Our center saw 1,828 COVID-19 admissions between January 1, 2021 and August 21, 2021. During the same period, there were 280 admissions of mucormycosis cases, mostly between May and July. Our center is a referral center for both conditions, and the number of referral centers for mucormycosis was much less compared with that for COVID-19. The number of admissions represent disparate sets of patients, and it may not be possible to draw conclusions regarding the incidence of mucormycosis in COVID-19 patients from this. Approximately 10% of mucormycosis cases at our hospital were those who underwent COVID-19 management here and subsequently developed the fungal infection. Overall, mucormycosis cases are rare even in COVID-19 patients, although a surge has been undeniable in the wake of the second wave in India. It is possible that COVID-19—through molecular mechanisms involving GRP78, SYK, and other cellular immune factors—creates a favorable environment for mucormycosis.12 The interplay between the two infections needs to be worked out based on these pathogenetic pathways to prevent invasive fungal disease with high mortality.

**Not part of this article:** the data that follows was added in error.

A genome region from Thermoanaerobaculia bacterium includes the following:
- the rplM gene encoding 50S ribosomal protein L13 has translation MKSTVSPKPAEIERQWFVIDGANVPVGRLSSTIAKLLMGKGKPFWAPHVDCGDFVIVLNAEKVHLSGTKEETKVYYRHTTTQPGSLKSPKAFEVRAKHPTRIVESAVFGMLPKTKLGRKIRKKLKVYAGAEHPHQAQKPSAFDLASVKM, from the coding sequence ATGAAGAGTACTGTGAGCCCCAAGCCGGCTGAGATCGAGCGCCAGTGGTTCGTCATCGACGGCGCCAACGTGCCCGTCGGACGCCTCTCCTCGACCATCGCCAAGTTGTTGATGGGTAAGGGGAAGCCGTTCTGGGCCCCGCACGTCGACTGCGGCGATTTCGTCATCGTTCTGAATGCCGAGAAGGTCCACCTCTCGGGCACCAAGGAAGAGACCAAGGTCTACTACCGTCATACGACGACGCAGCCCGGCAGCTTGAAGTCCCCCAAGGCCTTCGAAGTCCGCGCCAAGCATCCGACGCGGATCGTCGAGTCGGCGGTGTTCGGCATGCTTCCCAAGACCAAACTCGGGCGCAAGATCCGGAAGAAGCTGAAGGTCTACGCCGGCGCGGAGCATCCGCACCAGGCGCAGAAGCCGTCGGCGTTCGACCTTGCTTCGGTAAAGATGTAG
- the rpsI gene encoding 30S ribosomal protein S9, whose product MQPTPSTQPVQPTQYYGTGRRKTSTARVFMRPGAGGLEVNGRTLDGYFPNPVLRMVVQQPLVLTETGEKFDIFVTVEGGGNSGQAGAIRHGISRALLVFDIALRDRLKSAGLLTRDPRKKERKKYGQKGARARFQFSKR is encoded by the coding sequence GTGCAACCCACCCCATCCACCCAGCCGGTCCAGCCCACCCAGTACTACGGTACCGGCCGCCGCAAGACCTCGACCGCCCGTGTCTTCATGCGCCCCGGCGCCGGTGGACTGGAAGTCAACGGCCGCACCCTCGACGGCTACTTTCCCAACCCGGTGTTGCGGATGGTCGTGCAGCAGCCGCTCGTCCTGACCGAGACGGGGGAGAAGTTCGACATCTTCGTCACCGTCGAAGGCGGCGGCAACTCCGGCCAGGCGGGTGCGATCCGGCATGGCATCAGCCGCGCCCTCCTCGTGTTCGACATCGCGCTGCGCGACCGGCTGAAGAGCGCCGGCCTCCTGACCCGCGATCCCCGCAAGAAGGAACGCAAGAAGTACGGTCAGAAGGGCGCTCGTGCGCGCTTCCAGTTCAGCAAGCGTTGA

ACKNOWLEDGMENTS

The American Society of Tropical Medicine and Hygiene has waived the Open Access fee for this article due to the ongoing COVID-19 pandemic and has assisted with publication expenses.

REFERENCES

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    Raut A, Huy NT, 2021. Rising incidence of mucormycosis in patients with COVID-19: another challenge for India amidst the second wave? Lancet Respir Med. 9: e77.

    • Search Google Scholar
    • Export Citation
  • 2.

    Palejwala S, Zangeneh T, Goldstein S, Lemole GM, 2016. An aggressive multidisciplinary approach reduces mortality in rhinocerebral mucormycosis. Surg Neurol Int 7: 61.

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    Liang KP, Tleyjeh IM, Wilson WR, Roberts GD, Temesgen Z, 2006. Rhino-orbitocerebral mucormycosis caused by Apophysomyces elegans. J Clin Microbiol 44: 892898.

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    Hoenigl M et al., 2021. The emergence of COVID-19 associated mucormycosis: analysis of cases from 18 countries. SSRN Electron J. DOI: 10.2139/ssrn.3844587.